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ICPO inquiry into bulk collection of data
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The new Investigatory Powers Commissioner's Office is carrying out an inquiry bulk collection and has had Responses to the IPC’s request for submissions on bulk powers from:

Graham Smith: Comments to IPCO on proportionality factors relating to bulk powers (pdf):

"The uses of bulk secondary data illustrated in the Bulk Powers Review make no claim to be limited to ascertaining whether an individual is inside or outside the British Islands. The uses go far wider than that."

Liberty’s response to the Investigatory Powers Commissioner’s informal consultation on bulk powers (pdf):

"There is no statutory definition of ‘bulk’. The Bulk Personal Dataset Factsheet that was released alongside the original Investigatory Powers Bill described bulk powers as involving the availability of “information about a wide range of people, most of whom are not of interest to the security and intelligence agencies”.

The closest the Investigatory Powers Act (“the Act”) comes to defining bulk is contained in Part 7, where BPDs are defined as “a set of information that includes personal information relating to a number of individuals where the nature of the set is such that it is likely that the majority of the individuals are not, and are unlikely to become, of interest to the intelligence service.”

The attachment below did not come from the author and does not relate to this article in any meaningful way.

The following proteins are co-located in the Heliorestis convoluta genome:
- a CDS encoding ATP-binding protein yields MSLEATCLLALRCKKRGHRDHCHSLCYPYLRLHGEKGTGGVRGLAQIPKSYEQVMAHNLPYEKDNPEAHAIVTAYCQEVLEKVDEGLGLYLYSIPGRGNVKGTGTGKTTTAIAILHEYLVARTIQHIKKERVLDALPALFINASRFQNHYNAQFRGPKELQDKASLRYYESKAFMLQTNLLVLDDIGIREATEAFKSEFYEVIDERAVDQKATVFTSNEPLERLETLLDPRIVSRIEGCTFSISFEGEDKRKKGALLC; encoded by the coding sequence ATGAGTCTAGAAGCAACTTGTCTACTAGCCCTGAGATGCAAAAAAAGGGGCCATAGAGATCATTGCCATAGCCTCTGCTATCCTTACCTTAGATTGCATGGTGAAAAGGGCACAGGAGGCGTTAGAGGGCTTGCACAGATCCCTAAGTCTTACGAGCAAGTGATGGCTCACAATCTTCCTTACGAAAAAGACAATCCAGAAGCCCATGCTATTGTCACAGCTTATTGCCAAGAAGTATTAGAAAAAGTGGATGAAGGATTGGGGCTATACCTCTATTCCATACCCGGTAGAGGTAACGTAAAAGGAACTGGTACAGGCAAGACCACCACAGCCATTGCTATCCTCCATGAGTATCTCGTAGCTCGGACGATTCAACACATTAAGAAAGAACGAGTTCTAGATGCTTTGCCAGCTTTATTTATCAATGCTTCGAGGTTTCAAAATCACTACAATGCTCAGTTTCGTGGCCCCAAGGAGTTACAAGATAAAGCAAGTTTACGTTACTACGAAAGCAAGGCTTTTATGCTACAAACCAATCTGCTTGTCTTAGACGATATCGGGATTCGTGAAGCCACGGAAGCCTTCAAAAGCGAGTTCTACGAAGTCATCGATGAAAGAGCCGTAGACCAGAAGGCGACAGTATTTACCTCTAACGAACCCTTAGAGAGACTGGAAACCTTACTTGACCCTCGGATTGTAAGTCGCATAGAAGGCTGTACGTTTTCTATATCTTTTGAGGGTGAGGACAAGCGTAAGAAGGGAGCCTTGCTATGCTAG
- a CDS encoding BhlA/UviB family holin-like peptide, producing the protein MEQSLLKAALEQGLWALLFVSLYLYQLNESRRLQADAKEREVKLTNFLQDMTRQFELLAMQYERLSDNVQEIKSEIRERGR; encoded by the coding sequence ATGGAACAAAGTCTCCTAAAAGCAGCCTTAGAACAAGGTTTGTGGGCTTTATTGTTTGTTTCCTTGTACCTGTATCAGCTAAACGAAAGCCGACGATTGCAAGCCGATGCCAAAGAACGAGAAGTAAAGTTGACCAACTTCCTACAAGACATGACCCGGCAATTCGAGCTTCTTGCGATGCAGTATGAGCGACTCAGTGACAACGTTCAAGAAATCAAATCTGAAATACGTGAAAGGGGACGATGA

Submission by Open Rights Group to the IPCO request for comments on bulk warrants (pdf):

"Providing some constructive engagement while remaining critical is a difficult line to tread as we are concerned about contributing to the “surveillance realism” described by academics such as Lina Dencik. Surveillance realism refers to the increasing normalisation of surveillance and its deleterious effects on society, as evidenced in the Cambridge Analytica scandal, which is only the tip of the iceberg. The surveillance activities of the state that IPCO tries to regulate need to be seen in this context."

See also: Report of the Bulk Powers Review by DAVID ANDERSON Q.C. Independent Reviewer of Terrorism Legislation, August 2016 (pdf).

IPCO takes over the responsibility for oversight of investigatory powers from the Interception of Communications Commissioner’s Office (IOCCO), the Office of Surveillance Commissioners (OSC) and the Intelligence Services Commissioner (ISComm) in September 2017. IPCO immediately takes over the inspection and audit functions of these bodies and the prior approval function of Surveillance Commissioners relating to intrusive surveillance, property interference and undercover officers by law enforcement.

Backgound: Home Office: annual report on use of "disruptive and investigatory powers" by security, intelligence and law enforcement agencies (Statewatch News)

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